Prenocephale (Sloped head)
Maryanska & Osmolska - 1974
Estimated 2 meters long
P. prenes (type), P. brevis, P. edmontonensis
Mongolia – Gobi Desert
Late Cretaceous, 70-66 million years ago
Prenocephale, which means “sloped head,” is a genus of herbivorous dinosaur that lived during the Late Cretaceous period, approximately 70 to 66 million years ago. It was a member of the group known as pachycephalosaurs, or “thick-headed lizards,” which were characterized by their thick, domed skulls.
Prenocephale was first discovered in the Gobi Desert of Mongolia in 1946 by a team of Soviet paleontologists. Since then, numerous fossils have been found in various locations around the world, including North America and Asia.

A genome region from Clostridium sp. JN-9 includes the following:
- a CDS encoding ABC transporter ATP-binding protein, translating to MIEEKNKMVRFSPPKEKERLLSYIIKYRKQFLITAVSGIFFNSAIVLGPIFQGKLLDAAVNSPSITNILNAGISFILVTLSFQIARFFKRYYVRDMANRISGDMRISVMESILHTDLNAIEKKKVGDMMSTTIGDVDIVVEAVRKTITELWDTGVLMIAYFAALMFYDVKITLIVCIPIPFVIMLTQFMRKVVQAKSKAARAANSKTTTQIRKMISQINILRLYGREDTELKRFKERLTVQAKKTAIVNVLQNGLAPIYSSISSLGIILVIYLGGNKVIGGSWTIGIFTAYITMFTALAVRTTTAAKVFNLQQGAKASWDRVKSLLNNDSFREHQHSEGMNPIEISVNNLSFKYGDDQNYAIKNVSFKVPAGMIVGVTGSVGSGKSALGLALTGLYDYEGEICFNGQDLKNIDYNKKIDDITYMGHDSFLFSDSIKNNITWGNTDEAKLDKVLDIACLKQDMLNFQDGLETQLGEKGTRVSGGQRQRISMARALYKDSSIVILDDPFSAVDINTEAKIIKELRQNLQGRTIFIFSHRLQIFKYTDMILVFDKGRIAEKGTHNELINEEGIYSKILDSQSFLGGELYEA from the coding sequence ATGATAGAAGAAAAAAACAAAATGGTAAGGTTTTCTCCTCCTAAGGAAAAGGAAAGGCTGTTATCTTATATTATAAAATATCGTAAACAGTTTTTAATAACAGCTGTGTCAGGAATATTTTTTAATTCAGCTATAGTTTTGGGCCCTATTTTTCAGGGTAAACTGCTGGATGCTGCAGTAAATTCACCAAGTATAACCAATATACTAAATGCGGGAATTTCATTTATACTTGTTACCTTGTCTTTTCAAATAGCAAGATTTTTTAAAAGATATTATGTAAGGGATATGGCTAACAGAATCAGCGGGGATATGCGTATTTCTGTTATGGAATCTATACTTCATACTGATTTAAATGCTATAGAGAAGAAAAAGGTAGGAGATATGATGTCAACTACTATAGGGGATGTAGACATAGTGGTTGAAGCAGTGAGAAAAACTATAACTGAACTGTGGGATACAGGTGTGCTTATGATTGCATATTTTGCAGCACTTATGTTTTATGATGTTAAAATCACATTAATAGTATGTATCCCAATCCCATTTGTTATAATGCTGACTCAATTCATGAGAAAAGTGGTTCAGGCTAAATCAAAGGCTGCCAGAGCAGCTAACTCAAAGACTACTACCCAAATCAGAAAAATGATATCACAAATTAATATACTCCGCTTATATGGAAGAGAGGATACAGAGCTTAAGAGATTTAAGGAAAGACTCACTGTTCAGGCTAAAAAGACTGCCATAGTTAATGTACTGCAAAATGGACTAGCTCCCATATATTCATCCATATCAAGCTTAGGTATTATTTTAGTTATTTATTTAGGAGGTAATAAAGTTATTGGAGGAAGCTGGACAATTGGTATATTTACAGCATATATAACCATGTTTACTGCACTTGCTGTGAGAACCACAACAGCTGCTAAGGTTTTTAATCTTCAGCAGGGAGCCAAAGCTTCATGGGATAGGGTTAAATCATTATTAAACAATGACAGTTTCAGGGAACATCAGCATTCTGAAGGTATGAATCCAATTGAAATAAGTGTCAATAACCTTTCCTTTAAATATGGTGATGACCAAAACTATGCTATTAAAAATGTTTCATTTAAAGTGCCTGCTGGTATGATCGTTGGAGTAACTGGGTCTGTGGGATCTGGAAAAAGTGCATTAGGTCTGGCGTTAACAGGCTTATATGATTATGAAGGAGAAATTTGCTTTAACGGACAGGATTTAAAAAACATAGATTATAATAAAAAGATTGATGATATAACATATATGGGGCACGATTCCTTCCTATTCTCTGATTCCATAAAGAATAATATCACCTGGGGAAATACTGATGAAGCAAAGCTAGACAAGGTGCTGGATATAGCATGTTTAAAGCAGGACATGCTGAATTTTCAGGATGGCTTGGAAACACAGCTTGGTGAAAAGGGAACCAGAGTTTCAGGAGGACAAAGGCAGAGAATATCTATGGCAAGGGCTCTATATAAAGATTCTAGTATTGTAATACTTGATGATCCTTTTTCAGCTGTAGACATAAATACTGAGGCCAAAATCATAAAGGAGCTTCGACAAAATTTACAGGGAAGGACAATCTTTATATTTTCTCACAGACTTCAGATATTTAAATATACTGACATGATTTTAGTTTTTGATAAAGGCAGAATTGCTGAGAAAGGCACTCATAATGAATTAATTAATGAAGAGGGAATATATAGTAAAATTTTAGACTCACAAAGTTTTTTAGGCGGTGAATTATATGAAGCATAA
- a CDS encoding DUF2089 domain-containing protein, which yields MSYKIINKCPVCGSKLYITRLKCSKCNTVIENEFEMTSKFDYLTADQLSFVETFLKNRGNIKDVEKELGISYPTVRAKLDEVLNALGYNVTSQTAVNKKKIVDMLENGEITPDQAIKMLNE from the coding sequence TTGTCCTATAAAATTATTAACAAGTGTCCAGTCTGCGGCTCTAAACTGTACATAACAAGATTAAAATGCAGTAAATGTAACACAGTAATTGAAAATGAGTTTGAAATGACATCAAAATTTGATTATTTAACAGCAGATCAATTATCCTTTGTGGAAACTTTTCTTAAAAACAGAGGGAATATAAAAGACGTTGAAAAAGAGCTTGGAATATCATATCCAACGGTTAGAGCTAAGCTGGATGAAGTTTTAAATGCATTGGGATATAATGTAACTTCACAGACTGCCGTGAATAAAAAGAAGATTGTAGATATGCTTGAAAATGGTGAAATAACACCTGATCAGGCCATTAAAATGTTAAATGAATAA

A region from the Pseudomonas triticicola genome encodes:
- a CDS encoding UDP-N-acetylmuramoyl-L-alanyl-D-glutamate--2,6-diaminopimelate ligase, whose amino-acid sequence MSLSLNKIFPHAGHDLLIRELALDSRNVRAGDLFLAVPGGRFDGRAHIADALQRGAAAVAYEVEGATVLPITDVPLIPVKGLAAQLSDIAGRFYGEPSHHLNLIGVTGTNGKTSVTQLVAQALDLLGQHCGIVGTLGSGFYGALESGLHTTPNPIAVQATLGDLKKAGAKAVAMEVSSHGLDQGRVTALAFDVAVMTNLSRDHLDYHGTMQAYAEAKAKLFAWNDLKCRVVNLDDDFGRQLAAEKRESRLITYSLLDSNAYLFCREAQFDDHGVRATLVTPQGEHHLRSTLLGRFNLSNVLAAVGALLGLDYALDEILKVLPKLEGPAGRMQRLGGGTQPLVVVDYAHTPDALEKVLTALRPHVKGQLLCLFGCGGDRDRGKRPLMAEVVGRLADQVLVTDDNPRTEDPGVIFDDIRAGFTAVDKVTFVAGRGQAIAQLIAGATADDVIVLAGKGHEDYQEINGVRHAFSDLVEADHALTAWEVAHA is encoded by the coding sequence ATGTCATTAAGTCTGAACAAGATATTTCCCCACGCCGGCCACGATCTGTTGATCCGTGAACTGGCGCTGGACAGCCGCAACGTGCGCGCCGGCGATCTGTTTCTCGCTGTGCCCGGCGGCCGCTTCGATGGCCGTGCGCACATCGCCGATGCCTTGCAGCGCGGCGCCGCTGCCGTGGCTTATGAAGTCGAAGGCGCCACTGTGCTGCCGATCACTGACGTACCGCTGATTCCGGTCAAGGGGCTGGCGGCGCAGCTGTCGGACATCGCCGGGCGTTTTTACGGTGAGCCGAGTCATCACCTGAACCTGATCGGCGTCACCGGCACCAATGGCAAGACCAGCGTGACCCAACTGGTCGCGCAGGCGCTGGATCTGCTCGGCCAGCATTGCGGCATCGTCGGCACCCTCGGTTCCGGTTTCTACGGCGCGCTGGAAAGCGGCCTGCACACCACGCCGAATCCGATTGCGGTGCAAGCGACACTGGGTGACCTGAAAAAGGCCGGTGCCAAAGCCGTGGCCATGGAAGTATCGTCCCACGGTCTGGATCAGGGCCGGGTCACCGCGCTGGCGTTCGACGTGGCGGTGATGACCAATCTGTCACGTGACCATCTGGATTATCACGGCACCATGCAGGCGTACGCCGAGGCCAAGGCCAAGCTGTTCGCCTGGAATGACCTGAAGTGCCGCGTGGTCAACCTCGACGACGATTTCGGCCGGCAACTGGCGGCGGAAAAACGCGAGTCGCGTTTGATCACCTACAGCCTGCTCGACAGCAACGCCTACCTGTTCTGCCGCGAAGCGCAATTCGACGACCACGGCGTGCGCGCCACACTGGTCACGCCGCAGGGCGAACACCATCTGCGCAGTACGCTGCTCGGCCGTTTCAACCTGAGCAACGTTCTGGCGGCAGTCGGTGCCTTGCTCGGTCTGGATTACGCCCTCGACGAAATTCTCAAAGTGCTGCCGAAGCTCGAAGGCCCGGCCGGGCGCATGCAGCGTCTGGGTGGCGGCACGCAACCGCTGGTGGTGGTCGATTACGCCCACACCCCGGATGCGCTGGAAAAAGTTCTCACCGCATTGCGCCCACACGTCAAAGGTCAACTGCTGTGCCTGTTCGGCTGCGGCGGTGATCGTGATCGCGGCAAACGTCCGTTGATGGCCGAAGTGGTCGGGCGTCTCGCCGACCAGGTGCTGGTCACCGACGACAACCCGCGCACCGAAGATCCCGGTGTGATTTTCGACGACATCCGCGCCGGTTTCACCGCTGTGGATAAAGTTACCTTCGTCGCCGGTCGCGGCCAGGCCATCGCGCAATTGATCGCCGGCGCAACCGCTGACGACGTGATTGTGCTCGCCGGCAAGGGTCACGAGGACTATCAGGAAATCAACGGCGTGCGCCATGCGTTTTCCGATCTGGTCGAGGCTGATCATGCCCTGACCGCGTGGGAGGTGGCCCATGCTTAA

Like other pachycephalosaurs, Prenocephale had a thick, dome-shaped skull that was heavily reinforced with bone. The skull was also sloped at the front, which gave it a distinctive appearance. The exact function of the thick skull is not fully understood, but it is believed to have been used in head-butting contests between males during mating season, or in defense against predators.
Prenocephale was a relatively small dinosaur, measuring approximately 2 meters (6.6 feet) in length and weighing up to 40 kilograms (88 pounds). It was a bipedal animal, meaning it walked on two legs, and its hind legs were longer than its forelimbs. It had sharp, serrated teeth that it used to tear vegetation, such as leaves and stems.
One interesting feature of Prenocephale is its thick, muscular neck. This may have been an adaptation for head-butting, allowing the dinosaur to generate a greater amount of force and protect its brain from injury.
In conclusion, Prenocephale is a unique and fascinating dinosaur with a thick, domed skull and a sloped head. As a paleontologist, studying fossils of Prenocephale and other dinosaurs helps us to better understand the evolution and diversity of life on Earth millions of years ago.